You are liable for council tax. Most students are not liable for council tax and have no need to apply for a reduction.
    You do not count as a student, or you count as a student but are still eligible for council tax reduction (see below).
    You are ‘habitually resident’ in the UK, Ireland, Channel Islands or the Isle of Man, have a ‘right to reside’ in the UK, and are not a ‘person subject to immigration control’. These terms are explained in CPAG’s Welfare Benefits and Tax Credits Handbook.
    You have no more than £16,000 capital. There is no capital limit if you are getting pension credit guarantee credit (see here).
    Your income is low enough. Council tax reduction is means tested, so the amount you get depends on how much income you have.
 
1     Regs 14, 16, 19 and 42 CTR(S) Regs  »
Students eligible for council tax reduction
Part-time students are eligible for council tax reduction. If you are a full-time student, you are not eligible unless:1Reg 20 CTR(S) Regs
    you are a qualifying young person for child benefit purposes (see here); or
    you are aged under 22 on a course of further education which you started when you were under 21; or
    you are a full-time student in higher education, or aged 19 or over in further education and:
      you get universal credit, income support, income-based jobseeker’s allowance or income-related employment and support allowance; or
      you have a child; or
      you are a disabled student; or
      you have reached pension age.
The way ‘full-time student’ is defined is the same as for housing benefit (see here).2Reg 2 CTR(S) Regs Note: it is not the same as the definition for council tax described in this chapter.
You can get an application form for council tax reduction from the local authority.
 
1     Reg 20 CTR(S) Regs »
2     Reg 2 CTR(S) Regs »
4. Second adult rebate
All students who are liable for council tax can claim second adult rebate. The law refers to this as ‘alternative maximum council tax reduction’. It is intended for people whose bill is higher because they live with others who cannot get a status discount but who cannot make a full contribution towards a share of the bill. You can only get a second adult rebate if you live with others who are not students. If all of you are students, you cannot get this rebate.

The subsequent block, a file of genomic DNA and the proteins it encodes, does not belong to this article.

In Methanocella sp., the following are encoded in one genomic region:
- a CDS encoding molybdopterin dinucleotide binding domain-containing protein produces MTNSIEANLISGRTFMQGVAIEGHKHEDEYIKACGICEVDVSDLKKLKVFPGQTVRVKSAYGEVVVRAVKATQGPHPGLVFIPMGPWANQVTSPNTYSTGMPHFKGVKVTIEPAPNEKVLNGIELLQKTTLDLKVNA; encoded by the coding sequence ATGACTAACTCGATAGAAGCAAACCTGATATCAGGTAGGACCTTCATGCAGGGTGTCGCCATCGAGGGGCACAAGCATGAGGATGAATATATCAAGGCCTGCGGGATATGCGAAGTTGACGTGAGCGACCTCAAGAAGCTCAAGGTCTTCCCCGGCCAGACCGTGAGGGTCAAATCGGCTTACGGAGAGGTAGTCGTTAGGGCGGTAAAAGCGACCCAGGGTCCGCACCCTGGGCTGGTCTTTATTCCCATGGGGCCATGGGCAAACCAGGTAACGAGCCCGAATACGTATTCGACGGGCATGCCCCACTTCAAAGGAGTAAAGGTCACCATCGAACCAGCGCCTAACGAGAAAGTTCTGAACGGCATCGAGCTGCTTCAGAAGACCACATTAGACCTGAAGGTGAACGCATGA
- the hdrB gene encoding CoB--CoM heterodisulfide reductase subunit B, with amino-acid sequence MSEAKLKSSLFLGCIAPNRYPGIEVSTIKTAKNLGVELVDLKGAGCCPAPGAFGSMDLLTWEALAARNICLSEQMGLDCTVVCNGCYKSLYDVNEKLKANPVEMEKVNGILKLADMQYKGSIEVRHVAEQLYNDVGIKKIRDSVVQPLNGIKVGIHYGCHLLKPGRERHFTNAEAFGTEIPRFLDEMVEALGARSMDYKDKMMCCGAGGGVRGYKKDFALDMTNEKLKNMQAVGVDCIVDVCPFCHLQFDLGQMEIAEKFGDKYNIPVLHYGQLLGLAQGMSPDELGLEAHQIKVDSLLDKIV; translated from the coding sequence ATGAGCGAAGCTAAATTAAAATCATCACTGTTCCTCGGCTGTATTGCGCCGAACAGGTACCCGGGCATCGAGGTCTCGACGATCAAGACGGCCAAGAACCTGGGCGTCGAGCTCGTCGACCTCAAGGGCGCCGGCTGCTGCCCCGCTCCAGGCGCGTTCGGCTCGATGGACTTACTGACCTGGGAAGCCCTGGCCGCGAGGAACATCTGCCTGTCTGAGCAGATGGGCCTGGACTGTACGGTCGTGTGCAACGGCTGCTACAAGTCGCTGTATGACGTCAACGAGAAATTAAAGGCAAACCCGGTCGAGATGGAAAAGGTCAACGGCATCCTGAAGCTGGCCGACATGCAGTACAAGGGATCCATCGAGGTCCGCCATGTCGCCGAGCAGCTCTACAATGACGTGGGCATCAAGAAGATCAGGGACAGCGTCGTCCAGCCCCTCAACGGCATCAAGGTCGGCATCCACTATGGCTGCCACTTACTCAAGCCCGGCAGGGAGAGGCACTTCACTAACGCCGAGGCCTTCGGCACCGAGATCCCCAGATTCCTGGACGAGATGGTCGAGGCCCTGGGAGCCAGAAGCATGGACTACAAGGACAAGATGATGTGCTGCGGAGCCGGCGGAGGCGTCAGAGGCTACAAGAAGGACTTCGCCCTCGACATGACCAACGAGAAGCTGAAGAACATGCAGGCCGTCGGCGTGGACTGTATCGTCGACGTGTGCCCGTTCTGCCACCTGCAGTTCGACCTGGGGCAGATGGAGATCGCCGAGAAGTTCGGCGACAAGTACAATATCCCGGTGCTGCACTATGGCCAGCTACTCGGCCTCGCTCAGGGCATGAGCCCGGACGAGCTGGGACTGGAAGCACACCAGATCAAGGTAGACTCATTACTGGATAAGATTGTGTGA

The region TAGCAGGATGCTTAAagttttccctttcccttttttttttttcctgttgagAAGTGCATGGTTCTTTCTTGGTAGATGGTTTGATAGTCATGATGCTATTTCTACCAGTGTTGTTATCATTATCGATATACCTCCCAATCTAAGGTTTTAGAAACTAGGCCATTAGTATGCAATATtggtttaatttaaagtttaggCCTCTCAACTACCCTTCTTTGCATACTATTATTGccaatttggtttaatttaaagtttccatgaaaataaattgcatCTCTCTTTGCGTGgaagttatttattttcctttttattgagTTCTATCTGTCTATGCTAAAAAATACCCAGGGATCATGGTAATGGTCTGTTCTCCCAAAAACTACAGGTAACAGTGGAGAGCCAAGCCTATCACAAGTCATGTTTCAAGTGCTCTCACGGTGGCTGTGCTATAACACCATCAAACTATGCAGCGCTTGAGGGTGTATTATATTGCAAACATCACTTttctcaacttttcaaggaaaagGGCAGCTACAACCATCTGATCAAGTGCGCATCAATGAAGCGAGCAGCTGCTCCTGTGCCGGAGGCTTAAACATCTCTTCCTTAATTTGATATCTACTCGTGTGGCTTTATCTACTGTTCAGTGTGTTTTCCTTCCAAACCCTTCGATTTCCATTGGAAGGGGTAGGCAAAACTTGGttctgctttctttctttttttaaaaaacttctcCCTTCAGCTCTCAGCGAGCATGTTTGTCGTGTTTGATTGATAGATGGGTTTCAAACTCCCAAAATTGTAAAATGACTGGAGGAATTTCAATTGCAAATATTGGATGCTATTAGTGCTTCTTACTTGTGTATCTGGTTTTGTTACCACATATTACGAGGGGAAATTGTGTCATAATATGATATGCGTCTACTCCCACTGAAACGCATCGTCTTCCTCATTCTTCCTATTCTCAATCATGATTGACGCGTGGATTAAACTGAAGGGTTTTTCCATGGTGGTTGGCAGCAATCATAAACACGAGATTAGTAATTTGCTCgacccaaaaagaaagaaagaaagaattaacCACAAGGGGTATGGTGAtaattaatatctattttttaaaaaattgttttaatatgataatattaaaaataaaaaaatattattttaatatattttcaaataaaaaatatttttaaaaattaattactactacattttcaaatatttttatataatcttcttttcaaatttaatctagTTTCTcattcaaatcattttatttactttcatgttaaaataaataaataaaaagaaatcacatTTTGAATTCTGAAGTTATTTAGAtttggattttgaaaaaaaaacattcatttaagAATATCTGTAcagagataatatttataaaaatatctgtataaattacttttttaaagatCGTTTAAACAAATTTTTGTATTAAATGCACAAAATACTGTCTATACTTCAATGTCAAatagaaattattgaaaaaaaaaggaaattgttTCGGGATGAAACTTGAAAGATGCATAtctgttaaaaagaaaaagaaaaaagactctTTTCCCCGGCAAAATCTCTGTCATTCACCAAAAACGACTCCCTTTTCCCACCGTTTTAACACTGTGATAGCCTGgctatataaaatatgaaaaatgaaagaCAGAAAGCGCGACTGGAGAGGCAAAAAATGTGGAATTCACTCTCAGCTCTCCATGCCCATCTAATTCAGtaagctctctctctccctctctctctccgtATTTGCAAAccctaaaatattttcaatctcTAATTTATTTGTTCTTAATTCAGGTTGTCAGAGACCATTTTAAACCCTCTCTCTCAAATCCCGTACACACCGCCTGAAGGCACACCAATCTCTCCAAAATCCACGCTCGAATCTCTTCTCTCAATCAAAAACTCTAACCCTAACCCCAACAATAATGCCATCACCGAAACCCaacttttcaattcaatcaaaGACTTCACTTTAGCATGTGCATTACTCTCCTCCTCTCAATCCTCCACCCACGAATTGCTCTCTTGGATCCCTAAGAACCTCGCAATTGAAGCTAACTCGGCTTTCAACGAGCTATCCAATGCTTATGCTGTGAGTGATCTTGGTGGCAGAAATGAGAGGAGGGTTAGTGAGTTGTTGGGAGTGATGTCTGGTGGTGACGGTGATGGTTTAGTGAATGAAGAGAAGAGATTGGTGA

Whether or not you get a rebate depends on the income of the people who share with you. Your own income or capital is ignored.
You can get a second adult rebate if:1Reg 78 and Sch 2 CTR(S) Regs
    you are liable for council tax; and
    you have a ‘second adult’ (see below) living with you; and
    the second adult is on universal credit (UC), income support (IS), income-based jobseeker’s allowance (JSA), income-related employment and support allowance (ESA) or pension credit (PC), or has a low income; and
    you do not get rent from a tenant or sub-tenant (arguably, rent from students or others who have a status discount should not disbar you from getting second adult rebate);2Reg 14(6) and (7) CTR (S) Regs and
    if you are in a couple, one or both of you are students or have a status discount for some other reason; and
    if you are jointly liable for the council tax, all of those jointly liable are (or all but one are) students or have a status discount for some other reason.
 
Second adult
A ‘second adult’ is someone aged 18 or over who is a non-dependant – ie, someone who lives with you on a non-commercial basis, is not a student, and does not have a status discount for any other reason.
If you are eligible for second adult rebate and for council tax reduction, the local authority decides which is worth the most to you. You cannot get both at the same time. If you get a second adult rebate, you get a reduction of 100 per cent if the second adult(s) gets IS, income-based JSA, income-related ESA or PC and everyone else is a full-time student,3Sch 2 para 1(c) CTR(S) Regs or 25 per cent, 15 per cent or 7.5 per cent depending on the income of the second adult(s). The maximum second adult rebate if the second adult is on UC is 15 per cent.4Sch 2 para 1 CTR(S) Regs, as amended in 2013 by reg 11 The Council Tax Reduction (Scotland) Amendment (No.4) Regulations 2013, No.287
Examples
Terry lives with his daughter, Minnie, aged 22. Terry is a full-time student. Minnie is claiming JSA. Terry rents the house from a housing association. Terry can claim second adult rebate of 100 per cent. Minnie is the second adult.
Dean is a student and he owns the flat he shares with his brother, Steve. Steve is aged 19 and on UC. Dean can claim second adult rebate of up to 15 per cent, depending on Steve’s income from UC. Steve is the second adult.
 
1     Reg 78 and Sch 2 CTR(S) Regs »
2     Reg 14(6) and (7) CTR (S) Regs »
3     Sch 2 para 1(c) CTR(S) Regs  »
4     Sch 2 para 1 CTR(S) Regs, as amended in 2013 by reg 11 The Council Tax Reduction (Scotland) Amendment (No.4) Regulations 2013, No.287 »